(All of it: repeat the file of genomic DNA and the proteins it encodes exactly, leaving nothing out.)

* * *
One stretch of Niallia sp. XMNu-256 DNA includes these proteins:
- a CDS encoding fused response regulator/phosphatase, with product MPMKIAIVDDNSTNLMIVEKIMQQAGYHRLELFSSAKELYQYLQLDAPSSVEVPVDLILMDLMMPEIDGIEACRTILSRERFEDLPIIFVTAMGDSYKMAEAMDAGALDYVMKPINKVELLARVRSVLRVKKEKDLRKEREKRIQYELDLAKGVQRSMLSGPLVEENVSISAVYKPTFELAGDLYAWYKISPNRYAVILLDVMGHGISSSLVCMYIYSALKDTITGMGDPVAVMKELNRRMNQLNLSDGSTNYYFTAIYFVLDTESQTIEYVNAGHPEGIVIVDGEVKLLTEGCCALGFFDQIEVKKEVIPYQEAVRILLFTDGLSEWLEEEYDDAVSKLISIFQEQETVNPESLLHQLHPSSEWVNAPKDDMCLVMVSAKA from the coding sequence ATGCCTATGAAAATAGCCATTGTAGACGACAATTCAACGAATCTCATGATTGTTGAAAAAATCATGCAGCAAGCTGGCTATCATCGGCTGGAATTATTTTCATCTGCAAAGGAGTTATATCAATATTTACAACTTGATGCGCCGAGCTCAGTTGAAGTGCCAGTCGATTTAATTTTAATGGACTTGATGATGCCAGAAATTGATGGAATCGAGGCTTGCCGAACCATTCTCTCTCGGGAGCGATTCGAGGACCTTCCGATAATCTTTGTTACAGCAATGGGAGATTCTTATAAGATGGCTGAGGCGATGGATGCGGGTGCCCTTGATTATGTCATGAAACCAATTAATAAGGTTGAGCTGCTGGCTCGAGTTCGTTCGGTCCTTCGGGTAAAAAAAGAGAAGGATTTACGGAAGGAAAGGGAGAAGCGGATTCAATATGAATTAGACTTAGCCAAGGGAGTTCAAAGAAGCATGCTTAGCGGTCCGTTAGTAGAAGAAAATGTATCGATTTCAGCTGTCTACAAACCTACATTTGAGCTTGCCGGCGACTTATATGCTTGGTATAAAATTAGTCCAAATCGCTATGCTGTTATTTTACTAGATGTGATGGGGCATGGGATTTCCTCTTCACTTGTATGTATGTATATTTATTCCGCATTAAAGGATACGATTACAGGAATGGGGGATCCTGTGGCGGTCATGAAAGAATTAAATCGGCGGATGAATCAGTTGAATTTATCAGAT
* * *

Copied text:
One stretch of Niallia sp. XMNu-256 DNA includes these proteins:
- a CDS encoding fused response regulator/phosphatase, with product MPMKIAIVDDNSTNLMIVEKIMQQAGYHRLELFSSAKELYQYLQLDAPSSVEVPVDLILMDLMMPEIDGIEACRTILSRERFEDLPIIFVTAMGDSYKMAEAMDAGALDYVMKPINKVELLARVRSVLRVKKEKDLRKEREKRIQYELDLAKGVQRSMLSGPLVEENVSISAVYKPTFELAGDLYAWYKISPNRYAVILLDVMGHGISSSLVCMYIYSALKDTITGMGDPVAVMKELNRRMNQLNLSDGSTNYYFTAIYFVLDTESQTIEYVNAGHPEGIVIVDGEVKLLTEGCCALGFFDQIEVKKEVIPYQEAVRILLFTDGLSEWLEEEYDDAVSKLISIFQEQETVNPESLLHQLHPSSEWVNAPKDDMCLVMVSAKA from the coding sequence ATGCCTATGAAAATAGCCATTGTAGACGACAATTCAACGAATCTCATGATTGTTGAAAAAATCATGCAGCAAGCTGGCTATCATCGGCTGGAATTATTTTCATCTGCAAAGGAGTTATATCAATATTTACAACTTGATGCGCCGAGCTCAGTTGAAGTGCCAGTCGATTTAATTTTAATGGACTTGATGATGCCAGAAATTGATGGAATCGAGGCTTGCCGAACCATTCTCTCTCGGGAGCGATTCGAGGACCTTCCGATAATCTTTGTTACAGCAATGGGAGATTCTTATAAGATGGCTGAGGCGATGGATGCGGGTGCCCTTGATTATGTCATGAAACCAATTAATAAGGTTGAGCTGCTGGCTCGAGTTCGTTCGGTCCTTCGGGTAAAAAAAGAGAAGGATTTACGGAAGGAAAGGGAGAAGCGGATTCAATATGAATTAGACTTAGCCAAGGGAGTTCAAAGAAGCATGCTTAGCGGTCCGTTAGTAGAAGAAAATGTATCGATTTCAGCTGTCTACAAACCTACATTTGAGCTTGCCGGCGACTTATATGCTTGGTATAAAATTAGTCCAAATCGCTATGCTGTTATTTTACTAGATGTGATGGGGCATGGGATTTCCTCTTCACTTGTATGTATGTATATTTATTCCGCATTAAAGGATACGATTACAGGAATGGGGGATCCTGTGGCGGTCATGAAAGAATTAAATCGGCGGATGAATCAGTTGAATTTATCAGAT